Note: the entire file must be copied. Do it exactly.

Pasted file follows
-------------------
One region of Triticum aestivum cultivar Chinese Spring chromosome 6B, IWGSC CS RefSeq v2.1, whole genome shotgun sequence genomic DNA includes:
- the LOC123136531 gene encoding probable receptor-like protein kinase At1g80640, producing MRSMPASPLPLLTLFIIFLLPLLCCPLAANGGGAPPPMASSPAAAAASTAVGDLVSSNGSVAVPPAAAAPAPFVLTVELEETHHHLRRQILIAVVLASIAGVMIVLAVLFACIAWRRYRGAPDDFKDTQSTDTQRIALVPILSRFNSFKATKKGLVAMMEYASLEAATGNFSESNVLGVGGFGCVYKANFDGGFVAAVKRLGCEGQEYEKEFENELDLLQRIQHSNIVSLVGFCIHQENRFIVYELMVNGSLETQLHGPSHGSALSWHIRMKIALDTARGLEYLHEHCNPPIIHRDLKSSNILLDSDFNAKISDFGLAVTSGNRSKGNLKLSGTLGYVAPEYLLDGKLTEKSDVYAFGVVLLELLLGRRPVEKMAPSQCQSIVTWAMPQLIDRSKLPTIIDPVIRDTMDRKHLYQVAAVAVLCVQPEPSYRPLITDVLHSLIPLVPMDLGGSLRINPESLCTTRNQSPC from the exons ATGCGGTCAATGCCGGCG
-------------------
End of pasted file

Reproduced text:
One region of Triticum aestivum cultivar Chinese Spring chromosome 6B, IWGSC CS RefSeq v2.1, whole genome shotgun sequence genomic DNA includes:
- the LOC123136531 gene encoding probable receptor-like protein kinase At1g80640, producing MRSMPASPLPLLTLFIIFLLPLLCCPLAANGGGAPPPMASSPAAAAASTAVGDLVSSNGSVAVPPAAAAPAPFVLTVELEETHHHLRRQILIAVVLASIAGVMIVLAVLFACIAWRRYRGAPDDFKDTQSTDTQRIALVPILSRFNSFKATKKGLVAMMEYASLEAATGNFSESNVLGVGGFGCVYKANFDGGFVAAVKRLGCEGQEYEKEFENELDLLQRIQHSNIVSLVGFCIHQENRFIVYELMVNGSLETQLHGPSHGSALSWHIRMKIALDTARGLEYLHEHCNPPIIHRDLKSSNILLDSDFNAKISDFGLAVTSGNRSKGNLKLSGTLGYVAPEYLLDGKLTEKSDVYAFGVVLLELLLGRRPVEKMAPSQCQSIVTWAMPQLIDRSKLPTIIDPVIRDTMDRKHLYQVAAVAVLCVQPEPSYRPLITDVLHSLIPLVPMDLGGSLRINPESLCTTRNQSPC from the exons ATGCGGTCAATGCCGGCG